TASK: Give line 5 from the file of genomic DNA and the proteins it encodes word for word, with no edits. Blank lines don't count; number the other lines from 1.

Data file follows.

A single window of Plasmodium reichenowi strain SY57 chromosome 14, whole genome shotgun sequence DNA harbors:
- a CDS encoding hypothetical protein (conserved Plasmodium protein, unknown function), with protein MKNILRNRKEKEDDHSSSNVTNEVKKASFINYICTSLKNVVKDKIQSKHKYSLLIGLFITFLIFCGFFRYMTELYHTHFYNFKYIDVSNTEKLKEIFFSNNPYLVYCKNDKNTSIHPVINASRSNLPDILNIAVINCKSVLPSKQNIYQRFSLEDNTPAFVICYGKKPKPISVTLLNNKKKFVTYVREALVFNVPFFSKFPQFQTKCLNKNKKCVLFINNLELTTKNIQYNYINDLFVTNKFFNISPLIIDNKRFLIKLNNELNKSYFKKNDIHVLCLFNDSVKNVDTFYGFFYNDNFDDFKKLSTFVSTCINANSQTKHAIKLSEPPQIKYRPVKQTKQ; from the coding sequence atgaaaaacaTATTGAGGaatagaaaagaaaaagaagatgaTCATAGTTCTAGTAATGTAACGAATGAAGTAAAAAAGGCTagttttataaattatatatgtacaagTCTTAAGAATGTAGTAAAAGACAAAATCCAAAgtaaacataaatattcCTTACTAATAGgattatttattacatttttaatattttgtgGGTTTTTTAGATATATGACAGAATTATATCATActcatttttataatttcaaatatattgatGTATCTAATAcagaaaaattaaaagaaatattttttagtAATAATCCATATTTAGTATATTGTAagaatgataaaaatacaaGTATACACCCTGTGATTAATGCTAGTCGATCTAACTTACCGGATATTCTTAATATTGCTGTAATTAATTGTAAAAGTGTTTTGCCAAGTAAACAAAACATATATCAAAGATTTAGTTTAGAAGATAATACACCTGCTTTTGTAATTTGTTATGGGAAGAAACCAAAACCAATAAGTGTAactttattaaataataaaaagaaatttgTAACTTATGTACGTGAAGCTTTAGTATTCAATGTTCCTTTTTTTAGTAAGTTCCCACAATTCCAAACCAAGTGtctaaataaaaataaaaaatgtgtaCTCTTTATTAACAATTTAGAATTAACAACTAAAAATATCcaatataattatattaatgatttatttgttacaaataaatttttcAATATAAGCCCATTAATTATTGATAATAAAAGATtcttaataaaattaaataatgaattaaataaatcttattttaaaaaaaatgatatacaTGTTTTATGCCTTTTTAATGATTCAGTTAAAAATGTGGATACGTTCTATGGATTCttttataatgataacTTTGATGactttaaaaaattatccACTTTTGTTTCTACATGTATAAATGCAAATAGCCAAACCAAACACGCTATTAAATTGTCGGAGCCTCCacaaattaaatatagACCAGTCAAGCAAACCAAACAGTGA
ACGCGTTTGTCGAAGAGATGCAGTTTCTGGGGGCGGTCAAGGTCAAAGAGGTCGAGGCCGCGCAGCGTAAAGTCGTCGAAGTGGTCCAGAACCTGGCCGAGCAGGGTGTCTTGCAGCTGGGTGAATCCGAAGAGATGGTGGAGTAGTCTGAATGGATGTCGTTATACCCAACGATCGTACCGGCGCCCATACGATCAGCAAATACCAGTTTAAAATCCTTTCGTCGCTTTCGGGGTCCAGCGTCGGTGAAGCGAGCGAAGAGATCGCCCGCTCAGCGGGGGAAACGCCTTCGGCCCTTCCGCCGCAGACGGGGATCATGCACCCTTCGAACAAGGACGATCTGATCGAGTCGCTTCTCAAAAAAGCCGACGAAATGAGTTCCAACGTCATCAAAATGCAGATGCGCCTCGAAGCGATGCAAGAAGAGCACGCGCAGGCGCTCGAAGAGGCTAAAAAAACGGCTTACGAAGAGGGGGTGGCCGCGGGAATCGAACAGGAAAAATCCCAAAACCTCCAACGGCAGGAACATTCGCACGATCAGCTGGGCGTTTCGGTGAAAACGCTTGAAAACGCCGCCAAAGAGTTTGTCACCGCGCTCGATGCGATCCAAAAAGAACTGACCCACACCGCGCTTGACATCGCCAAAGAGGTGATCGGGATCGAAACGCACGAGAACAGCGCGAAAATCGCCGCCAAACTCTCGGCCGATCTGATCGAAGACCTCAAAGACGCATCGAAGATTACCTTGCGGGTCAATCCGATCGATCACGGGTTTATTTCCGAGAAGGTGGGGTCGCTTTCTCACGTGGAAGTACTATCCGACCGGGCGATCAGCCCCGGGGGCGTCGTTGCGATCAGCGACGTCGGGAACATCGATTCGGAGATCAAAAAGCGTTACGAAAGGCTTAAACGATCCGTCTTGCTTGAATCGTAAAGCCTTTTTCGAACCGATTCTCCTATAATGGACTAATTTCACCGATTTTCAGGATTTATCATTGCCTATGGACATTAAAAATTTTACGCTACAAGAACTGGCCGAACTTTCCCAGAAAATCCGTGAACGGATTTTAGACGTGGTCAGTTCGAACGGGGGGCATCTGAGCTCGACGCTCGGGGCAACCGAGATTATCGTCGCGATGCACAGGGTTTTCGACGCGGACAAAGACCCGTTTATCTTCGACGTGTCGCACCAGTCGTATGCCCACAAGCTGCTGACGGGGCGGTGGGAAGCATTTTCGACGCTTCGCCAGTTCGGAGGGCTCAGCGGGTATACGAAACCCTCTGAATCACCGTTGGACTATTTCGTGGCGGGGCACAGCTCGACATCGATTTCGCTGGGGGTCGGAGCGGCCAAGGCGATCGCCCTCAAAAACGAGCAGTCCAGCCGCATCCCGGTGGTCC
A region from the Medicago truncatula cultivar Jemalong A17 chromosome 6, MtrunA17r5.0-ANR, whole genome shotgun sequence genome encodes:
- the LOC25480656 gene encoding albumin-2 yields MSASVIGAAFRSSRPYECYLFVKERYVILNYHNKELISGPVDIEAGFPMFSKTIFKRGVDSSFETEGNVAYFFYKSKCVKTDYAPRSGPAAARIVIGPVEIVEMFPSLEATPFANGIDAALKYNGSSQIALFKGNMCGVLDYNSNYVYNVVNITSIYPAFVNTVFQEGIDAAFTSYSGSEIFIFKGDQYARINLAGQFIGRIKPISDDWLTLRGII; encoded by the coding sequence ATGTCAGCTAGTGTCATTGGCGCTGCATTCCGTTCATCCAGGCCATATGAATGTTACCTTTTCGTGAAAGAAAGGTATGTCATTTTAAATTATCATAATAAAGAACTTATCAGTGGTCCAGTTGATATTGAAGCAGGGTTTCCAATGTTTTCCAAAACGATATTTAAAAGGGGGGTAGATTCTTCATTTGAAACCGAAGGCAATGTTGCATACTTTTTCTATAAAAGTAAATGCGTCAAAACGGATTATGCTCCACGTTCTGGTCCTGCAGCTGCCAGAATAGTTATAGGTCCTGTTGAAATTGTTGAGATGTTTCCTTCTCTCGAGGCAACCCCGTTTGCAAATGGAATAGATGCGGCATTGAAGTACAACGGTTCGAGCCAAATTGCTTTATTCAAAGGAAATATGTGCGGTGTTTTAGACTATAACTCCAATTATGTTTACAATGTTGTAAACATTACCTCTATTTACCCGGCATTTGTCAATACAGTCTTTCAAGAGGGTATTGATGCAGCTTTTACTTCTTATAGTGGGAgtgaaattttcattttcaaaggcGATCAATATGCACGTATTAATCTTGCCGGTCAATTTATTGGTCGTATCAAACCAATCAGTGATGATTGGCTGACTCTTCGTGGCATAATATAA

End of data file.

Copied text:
- the LOC25480656 gene encoding albumin-2 yields MSASVIGAAFRSSRPYECYLFVKERYVILNYHNKELISGPVDIEAGFPMFSKTIFKRGVDSSFETEGNVAYFFYKSKCVKTDYAPRSGPAAARIVIGPVEIVEMFPSLEATPFANGIDAALKYNGSSQIALFKGNMCGVLDYNSNYVYNVVNITSIYPAFVNTVFQEGIDAAFTSYSGSEIFIFKGDQYARINLAGQFIGRIKPISDDWLTLRGII; encoded by the coding sequence ATGTCAGCTAGTGTCATTGGCGCTGCATTCCGTTCATCCAGGCCATATGAATGTTACCTTTTCGTGAAAGAAAGGTATGTCATTTTAAATTATCATAATAAAGAACTTATCAGTGGTCCAGTTGATATTGAAGCAGGGTTTCCAATGTTTTCCAAAACGATATTTAAAAGGGGGGTAGATTCTTCATTTGAAACCGAAGGCAATGTTGCATACTTTTTCTATAAAAGTAAATGCGTCAAAACGGATTATGCTCCACGTTCTGGTCCTGCAGCTGCCAGAATAGTTATAGGTCCTGTTGAAATTGTTGAGATGTTTCCTTCTCTCGAGGCAACCCCGTTTGCAAATGGAATAGATGCGGCATTGAAGTACAACGGTTCGAGCCAAATTGCTTTATTCAAAGGAAATATGTGCGGTGTTTTAGACTATAACTCCAATTATGTTTACAATGTTGTAAACATTACCTCTATTTACCCGGCATTTGTCAATACAGTCTTTCAAGAGGGTATTGATGCAGCTTTTACTTCTTATAGTGGGAgtgaaattttcattttcaaaggcGATCAATATGCACGTATTAATCTTGCCGGTCAATTTATTGGTCGTATCAAACCAATCAGTGATGATTGGCTGACTCTTCGTGGCATAATATAA